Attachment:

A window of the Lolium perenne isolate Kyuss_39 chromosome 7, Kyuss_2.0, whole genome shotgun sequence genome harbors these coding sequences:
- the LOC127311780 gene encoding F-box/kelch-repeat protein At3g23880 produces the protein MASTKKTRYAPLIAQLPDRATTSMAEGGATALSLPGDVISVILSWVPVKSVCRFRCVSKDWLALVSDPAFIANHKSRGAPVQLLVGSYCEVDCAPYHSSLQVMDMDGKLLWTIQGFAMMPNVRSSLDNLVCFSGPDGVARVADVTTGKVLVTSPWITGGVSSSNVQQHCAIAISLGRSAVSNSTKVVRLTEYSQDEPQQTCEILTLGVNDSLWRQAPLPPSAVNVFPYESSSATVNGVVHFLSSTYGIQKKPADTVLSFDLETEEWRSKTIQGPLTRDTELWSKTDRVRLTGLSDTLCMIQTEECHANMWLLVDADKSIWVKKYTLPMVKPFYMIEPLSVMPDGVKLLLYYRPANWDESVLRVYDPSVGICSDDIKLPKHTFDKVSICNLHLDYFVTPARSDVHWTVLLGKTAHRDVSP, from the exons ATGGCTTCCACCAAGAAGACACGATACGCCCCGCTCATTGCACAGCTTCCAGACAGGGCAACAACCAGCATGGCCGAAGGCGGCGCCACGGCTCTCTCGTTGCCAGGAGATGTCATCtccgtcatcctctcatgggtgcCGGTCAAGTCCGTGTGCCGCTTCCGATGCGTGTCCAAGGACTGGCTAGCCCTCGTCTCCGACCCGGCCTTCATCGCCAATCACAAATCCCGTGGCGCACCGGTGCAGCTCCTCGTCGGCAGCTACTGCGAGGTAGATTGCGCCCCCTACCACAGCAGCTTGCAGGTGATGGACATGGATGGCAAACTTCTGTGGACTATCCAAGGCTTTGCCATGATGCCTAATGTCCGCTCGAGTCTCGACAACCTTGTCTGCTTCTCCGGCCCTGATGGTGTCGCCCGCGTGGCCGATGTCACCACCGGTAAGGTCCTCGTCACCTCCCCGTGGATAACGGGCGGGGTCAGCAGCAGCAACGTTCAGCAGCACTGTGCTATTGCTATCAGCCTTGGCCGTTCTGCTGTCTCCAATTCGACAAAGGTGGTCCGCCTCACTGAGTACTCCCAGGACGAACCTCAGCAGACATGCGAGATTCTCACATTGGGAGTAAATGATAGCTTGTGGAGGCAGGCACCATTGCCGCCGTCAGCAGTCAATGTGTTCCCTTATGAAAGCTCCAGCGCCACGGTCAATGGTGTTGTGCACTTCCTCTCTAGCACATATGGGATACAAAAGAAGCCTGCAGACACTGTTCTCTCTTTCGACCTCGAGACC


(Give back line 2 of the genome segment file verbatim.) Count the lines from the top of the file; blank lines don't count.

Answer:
- the LOC127311780 gene encoding F-box/kelch-repeat protein At3g23880 produces the protein MASTKKTRYAPLIAQLPDRATTSMAEGGATALSLPGDVISVILSWVPVKSVCRFRCVSKDWLALVSDPAFIANHKSRGAPVQLLVGSYCEVDCAPYHSSLQVMDMDGKLLWTIQGFAMMPNVRSSLDNLVCFSGPDGVARVADVTTGKVLVTSPWITGGVSSSNVQQHCAIAISLGRSAVSNSTKVVRLTEYSQDEPQQTCEILTLGVNDSLWRQAPLPPSAVNVFPYESSSATVNGVVHFLSSTYGIQKKPADTVLSFDLETEEWRSKTIQGPLTRDTELWSKTDRVRLTGLSDTLCMIQTEECHANMWLLVDADKSIWVKKYTLPMVKPFYMIEPLSVMPDGVKLLLYYRPANWDESVLRVYDPSVGICSDDIKLPKHTFDKVSICNLHLDYFVTPARSDVHWTVLLGKTAHRDVSP, from the exons ATGGCTTCCACCAAGAAGACACGATACGCCCCGCTCATTGCACAGCTTCCAGACAGGGCAACAACCAGCATGGCCGAAGGCGGCGCCACGGCTCTCTCGTTGCCAGGAGATGTCATCtccgtcatcctctcatgggtgcCGGTCAAGTCCGTGTGCCGCTTCCGATGCGTGTCCAAGGACTGGCTAGCCCTCGTCTCCGACCCGGCCTTCATCGCCAATCACAAATCCCGTGGCGCACCGGTGCAGCTCCTCGTCGGCAGCTACTGCGAGGTAGATTGCGCCCCCTACCACAGCAGCTTGCAGGTGATGGACATGGATGGCAAACTTCTGTGGACTATCCAAGGCTTTGCCATGATGCCTAATGTCCGCTCGAGTCTCGACAACCTTGTCTGCTTCTCCGGCCCTGATGGTGTCGCCCGCGTGGCCGATGTCACCACCGGTAAGGTCCTCGTCACCTCCCCGTGGATAACGGGCGGGGTCAGCAGCAGCAACGTTCAGCAGCACTGTGCTATTGCTATCAGCCTTGGCCGTTCTGCTGTCTCCAATTCGACAAAGGTGGTCCGCCTCACTGAGTACTCCCAGGACGAACCTCAGCAGACATGCGAGATTCTCACATTGGGAGTAAATGATAGCTTGTGGAGGCAGGCACCATTGCCGCCGTCAGCAGTCAATGTGTTCCCTTATGAAAGCTCCAGCGCCACGGTCAATGGTGTTGTGCACTTCCTCTCTAGCACATATGGGATACAAAAGAAGCCTGCAGACACTGTTCTCTCTTTCGACCTCGAGACC